The best way to make money from the shale oil boom in Cowboyistan—the Bakken, Permian Basin and Eagle Ford shales located in North Dakota and Texas—may be the service providers. Master limited partnerships building pipelines to ship oil from newly cracked shale, and companies producing frack sand, will be hot stock prospects as the price of oil inches up. In this interview with The Energy Report, S&A Resource Report editor Matt Badiali shares the names he is researching in both the pipeline and fracking equipment and materials spaces.
The Energy Report: When we talked last October, you predicted that low oil and gas prices would fuel an economic resurgence in the U.S. and impact everything from politics to job creation. Is the economy living up to its potential?
Matt Badiali: I think so. Companies moving here and building new factories are citing low energy costs. The average family is saving $1,200–2,500 per year, which is a pretty big savings. But they don't seem to be spending, so it hasn't impacted the overall economy as much as I thought it would. On a bigger scale, low energy prices beat low-cost wages and low-cost materials: In today's economy, low energy costs will bring the economy to you.
TER: It has had an uneven effect on jobs, however, particularly in oil-producing areas. You recently wrote that Saudi Arabia is playing chicken with oil prices. What impact is the continued flow of oil into the market from the Middle East having on companies in places like the Eagle Ford?
MB: It's having massive impacts, particularly in the Eagle Ford and the Permian Basin. Harold Hamm, CEO of Continental Resources Inc. (CLR), calls the three big shale plays—the Bakken in North Dakota, Permian Basin in West Texas and Eagle Ford in southeast Texas—Cowboyistan.
This extended period of lower oil prices is causing companies to become more efficient. They're not drilling willy-nilly. In fact, 60% of the rigs, some 1,000 of them, aren't working right now, and as many as 60% of wells that are being drilled are not being completed—about 4,000 of them. The expensive part of shale wells is cracking the rocks, cleaning the well bore and plumbing it. That's called completion. It's actually inexpensive to drill the well right now. When the price goes up, a lot of inventory is primed and just has to be fracked to start flowing.
However, there is a lot of oil that won't be drilled at all at the current price. The experimental shales are where the going is tough. The Tuscaloosa Marine Shale in Louisiana is dead, and will probably be dead for a while. Some of the peripheral shales in Colorado and Canada aren't going to work with oil at $60/bbl. Russian, Nigerian and Venezuelan oil cost far more than $60/bbl to produce.
Saudi Arabia continues to produce lots of oil in order to put marginal producers out of business. Saudi Arabia has a sovereign wealth fund worth more than half a trillion dollars; it can continue producing at $60/bbl oil for a long time.
TER: How long can the U.S. frackers keep this up?
MB: It depends on the company. If you're making a profit, you can keep it up indefinitely. If you're not making a profit, you're in trouble.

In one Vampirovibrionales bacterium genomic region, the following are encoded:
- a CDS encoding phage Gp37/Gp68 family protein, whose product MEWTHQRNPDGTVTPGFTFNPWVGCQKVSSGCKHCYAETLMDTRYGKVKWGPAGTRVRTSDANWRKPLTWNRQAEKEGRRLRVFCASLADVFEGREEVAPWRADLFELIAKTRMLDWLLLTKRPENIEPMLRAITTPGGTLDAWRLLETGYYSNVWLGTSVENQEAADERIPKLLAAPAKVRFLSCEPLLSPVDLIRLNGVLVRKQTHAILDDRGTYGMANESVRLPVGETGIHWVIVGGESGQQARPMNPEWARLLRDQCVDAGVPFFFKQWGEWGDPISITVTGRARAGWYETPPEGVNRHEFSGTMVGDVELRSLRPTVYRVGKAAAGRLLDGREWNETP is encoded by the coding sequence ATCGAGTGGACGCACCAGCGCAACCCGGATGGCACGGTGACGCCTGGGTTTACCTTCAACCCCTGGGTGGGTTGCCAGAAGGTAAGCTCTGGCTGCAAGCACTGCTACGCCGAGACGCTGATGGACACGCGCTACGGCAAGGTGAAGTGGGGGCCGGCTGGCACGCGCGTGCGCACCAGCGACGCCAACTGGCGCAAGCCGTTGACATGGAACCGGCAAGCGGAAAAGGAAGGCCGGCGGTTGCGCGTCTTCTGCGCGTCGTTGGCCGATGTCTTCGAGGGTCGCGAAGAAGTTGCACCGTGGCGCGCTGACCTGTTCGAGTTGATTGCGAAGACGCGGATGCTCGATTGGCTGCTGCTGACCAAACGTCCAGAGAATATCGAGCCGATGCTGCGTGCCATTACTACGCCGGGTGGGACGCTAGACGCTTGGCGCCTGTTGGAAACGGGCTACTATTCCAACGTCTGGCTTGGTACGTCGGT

We're seeing mergers and divestitures, particularly when it comes to companies that took on massive debt. Take Magnum Hunter Resources Corp. (MHR), for example. The $316 million market cap company has over $950 million in debt. It isn't making any money right now. It recently announced the sale of a major asset—the Eureka Hunter Pipeline in the Marcellus and Utica shales.
I think there will be more of that, both in the shale and the Canadian tar sands. Companies are being forced to get leaner. The current lack of investment in development will have a global impact down the road. All Saudi Arabia did was maintain market share and refuse to cut production. Maintaining oil production was important to the Kingdom, particularly in the battle with Russia for Chinese market share. However, there will be fewer new sources of oil down the road. . .which could lead to higher prices.
TER: From both a short-term and long-term investment approach, what oil and gas explorers and producers are doing well and can survive?
MB: Right now, I am waiting. I'm not buying producers today. I need to see which companies are doing well at lower oil prices. We just completed the first quarter, where hedging probably didn't play a role in the bottom lines of producers. I am waiting to see the results.
I do like companies that supply fracking equipment and material. I think there is an opportunity now to buy assets that are going to be useful forever at very low prices. For instance, I like the frack sand producers. Engineers have discovered that more sand per well is more economical. I was just at the Energy Information Administration (EIA) conference and heard that, in the Permian Basin alone, from 2012 to 2014, the average initial production rate rose from 400 barrels a day (400 bpd) to 800 bpd. In two years, engineers doubled the volume of oil produced, mostly through changing the way they were fracking rocks, and a big part of that change was the volume of sand added. Now, instead of 500,000 pounds, companies are using 2 million pounds of sand per well, and producing a lot more oil. They are, in a sense, trading the sand cost for better oil production. That is an easy trade to make.